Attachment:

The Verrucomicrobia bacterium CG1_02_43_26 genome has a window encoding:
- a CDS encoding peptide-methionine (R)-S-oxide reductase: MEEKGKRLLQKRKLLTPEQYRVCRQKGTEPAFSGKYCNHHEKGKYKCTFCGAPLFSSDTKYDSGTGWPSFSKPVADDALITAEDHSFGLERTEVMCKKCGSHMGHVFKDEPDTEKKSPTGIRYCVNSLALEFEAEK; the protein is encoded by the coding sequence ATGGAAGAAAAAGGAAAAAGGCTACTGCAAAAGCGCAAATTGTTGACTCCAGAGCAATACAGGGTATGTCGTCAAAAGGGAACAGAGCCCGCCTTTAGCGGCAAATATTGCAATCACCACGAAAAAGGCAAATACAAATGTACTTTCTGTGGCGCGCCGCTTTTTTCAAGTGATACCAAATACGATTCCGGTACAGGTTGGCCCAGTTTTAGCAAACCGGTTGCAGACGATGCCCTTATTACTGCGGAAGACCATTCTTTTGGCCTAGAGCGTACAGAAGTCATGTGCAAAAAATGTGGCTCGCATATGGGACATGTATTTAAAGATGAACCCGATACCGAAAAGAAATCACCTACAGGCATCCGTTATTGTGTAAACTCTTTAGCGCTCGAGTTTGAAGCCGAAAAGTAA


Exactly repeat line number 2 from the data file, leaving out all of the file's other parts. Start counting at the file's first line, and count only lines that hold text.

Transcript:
- a CDS encoding peptide-methionine (R)-S-oxide reductase: MEEKGKRLLQKRKLLTPEQYRVCRQKGTEPAFSGKYCNHHEKGKYKCTFCGAPLFSSDTKYDSGTGWPSFSKPVADDALITAEDHSFGLERTEVMCKKCGSHMGHVFKDEPDTEKKSPTGIRYCVNSLALEFEAEK; the protein is encoded by the coding sequence ATGGAAGAAAAAGGAAAAAGGCTACTGCAAAAGCGCAAATTGTTGACTCCAGAGCAATACAGGGTATGTCGTCAAAAGGGAACAGAGCCCGCCTTTAGCGGCAAATATTGCAATCACCACGAAAAAGGCAAATACAAATGTACTTTCTGTGGCGCGCCGCTTTTTTCAAGTGATACCAAATACGATTCCGGTACAGGTTGGCCCAGTTTTAGCAAACCGGTTGCAGACGATGCCCTTATTACTGCGGAAGACCATTCTTTTGGCCTAGAGCGTACAGAAGTCATGTGCAAAAAATGTGGCTCGCATATGGGACATGTATTTAAAGATGAACCCGATACCGAAAAGAAATCACCTACAGGCATCCGTTATTGTGTAAACTCTTTAGCGCTCGAGTTTGAAGCCGAAAAGTAA